Whilst what constitutes products or services which are similar in nature is dependent on the type of business and the context of the transaction, organisations should always consider whether the individual would reasonably expect messages about the product or service. Where a range of products or services is being offered, organisations should ensure they separate such channels for the purposes of sending electronic marketing messages.
3. Making or negotiation of a sale
As outlined above, a company is permitted to rely on soft opt-in consent where an individual has provided their details in the course of a sale. However, an organisation may also rely on this mechanism where the sale of a product or service was merely negotiated, e.g. if an individual contacts an organisation to enquire about the particular features of a product or service.
Whilst this allows for the organisation to rely on soft opt-in consent to contact potentially interested customers with whom they have had previous interactions but who have not necessarily purchased or ordered anything, organisations should be careful not to stretch this concept too far.
For instance, if an individual fills out a form to make a general enquiry about an organisation, e.g. to enquire about employment opportunities at a retail location and the organisation subsequently sends marketing emails using the details from the enquiry form, the organisation would find it difficult to defend its position given the general non-commercial nature of the initial interaction.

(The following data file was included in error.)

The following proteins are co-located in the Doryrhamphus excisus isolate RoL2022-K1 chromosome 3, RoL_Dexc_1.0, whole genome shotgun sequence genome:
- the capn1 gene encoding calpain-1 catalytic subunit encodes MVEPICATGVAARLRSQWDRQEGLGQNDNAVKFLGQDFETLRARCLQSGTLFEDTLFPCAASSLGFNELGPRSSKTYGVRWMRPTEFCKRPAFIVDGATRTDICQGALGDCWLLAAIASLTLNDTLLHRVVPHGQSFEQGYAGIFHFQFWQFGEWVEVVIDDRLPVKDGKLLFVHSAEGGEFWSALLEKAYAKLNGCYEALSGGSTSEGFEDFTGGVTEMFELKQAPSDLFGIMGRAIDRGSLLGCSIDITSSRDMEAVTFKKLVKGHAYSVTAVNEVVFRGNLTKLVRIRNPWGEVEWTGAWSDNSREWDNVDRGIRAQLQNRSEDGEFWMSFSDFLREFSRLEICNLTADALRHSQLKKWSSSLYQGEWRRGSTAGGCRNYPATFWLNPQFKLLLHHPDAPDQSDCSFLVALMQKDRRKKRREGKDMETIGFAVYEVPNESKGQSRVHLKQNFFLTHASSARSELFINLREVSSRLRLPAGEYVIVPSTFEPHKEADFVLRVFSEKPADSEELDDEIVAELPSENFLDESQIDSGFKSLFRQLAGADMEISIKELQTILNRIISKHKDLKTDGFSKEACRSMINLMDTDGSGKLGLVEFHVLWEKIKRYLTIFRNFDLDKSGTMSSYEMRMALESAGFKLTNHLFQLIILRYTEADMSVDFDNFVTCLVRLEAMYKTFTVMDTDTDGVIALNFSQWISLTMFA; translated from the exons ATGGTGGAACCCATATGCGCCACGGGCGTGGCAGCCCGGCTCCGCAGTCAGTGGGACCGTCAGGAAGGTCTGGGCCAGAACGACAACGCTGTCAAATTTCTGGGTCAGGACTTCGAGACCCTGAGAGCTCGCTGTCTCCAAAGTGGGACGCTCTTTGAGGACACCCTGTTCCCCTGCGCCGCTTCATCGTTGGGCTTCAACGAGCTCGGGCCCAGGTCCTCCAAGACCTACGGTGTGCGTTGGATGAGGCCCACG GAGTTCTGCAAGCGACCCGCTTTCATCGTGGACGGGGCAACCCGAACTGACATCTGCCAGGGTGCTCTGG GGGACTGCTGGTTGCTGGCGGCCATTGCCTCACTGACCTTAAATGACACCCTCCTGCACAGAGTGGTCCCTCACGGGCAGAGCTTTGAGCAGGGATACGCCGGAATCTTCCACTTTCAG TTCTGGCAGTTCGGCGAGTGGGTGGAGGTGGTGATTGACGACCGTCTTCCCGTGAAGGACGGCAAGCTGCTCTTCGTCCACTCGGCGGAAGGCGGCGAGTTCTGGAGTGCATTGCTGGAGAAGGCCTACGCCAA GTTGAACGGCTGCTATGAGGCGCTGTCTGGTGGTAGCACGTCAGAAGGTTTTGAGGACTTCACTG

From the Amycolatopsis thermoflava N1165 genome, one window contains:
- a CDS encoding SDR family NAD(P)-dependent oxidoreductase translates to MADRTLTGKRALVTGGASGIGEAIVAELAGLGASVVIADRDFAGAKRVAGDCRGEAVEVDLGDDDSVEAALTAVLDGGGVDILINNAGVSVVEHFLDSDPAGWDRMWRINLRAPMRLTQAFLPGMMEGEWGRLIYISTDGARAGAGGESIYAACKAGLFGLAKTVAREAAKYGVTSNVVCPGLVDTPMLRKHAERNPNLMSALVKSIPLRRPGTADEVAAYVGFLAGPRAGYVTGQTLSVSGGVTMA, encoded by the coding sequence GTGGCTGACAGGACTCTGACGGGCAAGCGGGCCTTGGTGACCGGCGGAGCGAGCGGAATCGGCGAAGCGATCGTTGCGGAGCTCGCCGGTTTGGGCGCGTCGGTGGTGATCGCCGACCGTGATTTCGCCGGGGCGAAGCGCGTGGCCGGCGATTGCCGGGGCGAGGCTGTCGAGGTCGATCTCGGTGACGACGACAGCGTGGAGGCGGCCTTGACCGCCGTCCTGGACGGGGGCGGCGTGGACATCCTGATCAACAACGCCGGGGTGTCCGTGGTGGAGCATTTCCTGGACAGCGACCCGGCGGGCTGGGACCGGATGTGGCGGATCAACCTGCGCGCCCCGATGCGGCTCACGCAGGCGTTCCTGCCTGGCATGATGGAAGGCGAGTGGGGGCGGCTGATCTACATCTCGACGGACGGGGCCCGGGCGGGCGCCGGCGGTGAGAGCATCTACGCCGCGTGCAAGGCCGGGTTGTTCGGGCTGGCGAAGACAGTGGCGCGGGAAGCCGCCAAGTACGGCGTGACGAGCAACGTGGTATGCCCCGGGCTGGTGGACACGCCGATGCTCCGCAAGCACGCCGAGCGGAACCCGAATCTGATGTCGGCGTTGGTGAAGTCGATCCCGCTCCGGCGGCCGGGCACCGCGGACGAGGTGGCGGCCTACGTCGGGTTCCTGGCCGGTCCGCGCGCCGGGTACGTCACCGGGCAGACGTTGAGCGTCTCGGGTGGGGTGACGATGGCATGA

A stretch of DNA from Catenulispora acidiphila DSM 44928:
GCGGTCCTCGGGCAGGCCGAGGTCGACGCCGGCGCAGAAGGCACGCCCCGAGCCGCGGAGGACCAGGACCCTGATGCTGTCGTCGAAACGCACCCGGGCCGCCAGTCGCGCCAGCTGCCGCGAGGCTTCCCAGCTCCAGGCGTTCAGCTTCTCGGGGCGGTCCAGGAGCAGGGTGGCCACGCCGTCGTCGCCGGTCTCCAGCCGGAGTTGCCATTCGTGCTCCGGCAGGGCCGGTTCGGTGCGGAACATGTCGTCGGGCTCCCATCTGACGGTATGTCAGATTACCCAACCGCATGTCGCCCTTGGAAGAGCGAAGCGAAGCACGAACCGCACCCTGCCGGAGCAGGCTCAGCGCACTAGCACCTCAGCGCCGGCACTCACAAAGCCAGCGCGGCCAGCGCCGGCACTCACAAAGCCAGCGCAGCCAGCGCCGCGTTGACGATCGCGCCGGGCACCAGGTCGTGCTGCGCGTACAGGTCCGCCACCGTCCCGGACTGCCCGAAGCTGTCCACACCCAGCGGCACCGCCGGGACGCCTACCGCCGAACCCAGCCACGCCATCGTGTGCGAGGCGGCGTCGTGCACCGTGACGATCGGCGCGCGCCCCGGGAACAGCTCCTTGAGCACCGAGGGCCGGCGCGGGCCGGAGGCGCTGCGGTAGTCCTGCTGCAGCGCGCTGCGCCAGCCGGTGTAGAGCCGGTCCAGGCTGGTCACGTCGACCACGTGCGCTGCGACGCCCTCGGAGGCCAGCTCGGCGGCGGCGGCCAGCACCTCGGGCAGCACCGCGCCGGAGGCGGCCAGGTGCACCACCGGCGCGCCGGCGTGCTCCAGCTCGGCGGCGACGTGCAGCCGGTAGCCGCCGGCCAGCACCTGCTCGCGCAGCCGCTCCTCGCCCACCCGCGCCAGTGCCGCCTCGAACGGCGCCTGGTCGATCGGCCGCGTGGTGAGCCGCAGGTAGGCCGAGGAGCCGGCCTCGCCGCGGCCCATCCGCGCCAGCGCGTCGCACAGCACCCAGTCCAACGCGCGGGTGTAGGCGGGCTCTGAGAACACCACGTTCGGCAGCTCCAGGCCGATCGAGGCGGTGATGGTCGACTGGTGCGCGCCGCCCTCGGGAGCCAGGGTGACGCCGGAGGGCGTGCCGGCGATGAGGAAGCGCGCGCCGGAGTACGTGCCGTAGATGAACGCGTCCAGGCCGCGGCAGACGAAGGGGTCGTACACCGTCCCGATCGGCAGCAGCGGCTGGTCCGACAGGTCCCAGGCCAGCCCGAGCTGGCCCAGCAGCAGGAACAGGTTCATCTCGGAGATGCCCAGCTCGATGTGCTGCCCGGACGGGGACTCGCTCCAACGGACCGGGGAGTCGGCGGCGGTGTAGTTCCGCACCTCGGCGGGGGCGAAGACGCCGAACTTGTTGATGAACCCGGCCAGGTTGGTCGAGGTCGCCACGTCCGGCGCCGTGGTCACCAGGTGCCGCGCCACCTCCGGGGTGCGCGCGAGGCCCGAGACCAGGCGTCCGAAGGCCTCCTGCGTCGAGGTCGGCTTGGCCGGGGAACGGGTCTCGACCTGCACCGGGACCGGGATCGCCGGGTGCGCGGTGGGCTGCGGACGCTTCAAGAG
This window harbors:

Whilst it may be difficult for organisations to determine the level of customer engagement/interaction for this criterion to be met, organisations should consider whether an individual has made contact to show genuine interest in a product or service, including taking positive action to affirm their interest such as requesting a quote before sending them electronic marketing materials in reliance on the soft opt-in consent principle.
In all three scenarios, individuals should be provided with a choice to opt-out of receiving marketing communications at the outset and at each subsequent time they receive a marketing communication. The opt-out prompt should be clearly visible and unobstructed – if an individual is left searching for a way to stop receiving the marketing communications, the ICO may deem the organisation’s reliance on soft opt-in consent to be invalid on the basis that the individual has lost control of their data and that the obfuscation constitutes an unnecessary barrier preventing the individual from exercising their rights.
Conclusion and legislative outlook
Although soft opt-in consent provides a convenient alternative to explicit consent for organisations wishing to carry out electronic marketing activities, organisations should be careful that they do not seek to rely on soft opt-in consent inappropriately to avoid enforcement action from the ICO.
Organisations should also bear in mind that changes to ePrivacy legislation are incoming as the European Union is in the process of replacing the Directive upon which PECR is based with the more onerous e-Privacy Regulation. However, whilst PECR continues to apply in the UK alongside the UK GDPR post Brexit, it is unclear the extent to which the UK will align its rules governing ePrivacy with the EU and whether changes imposed by the new European e-Privacy Regulation will be implemented into UK law.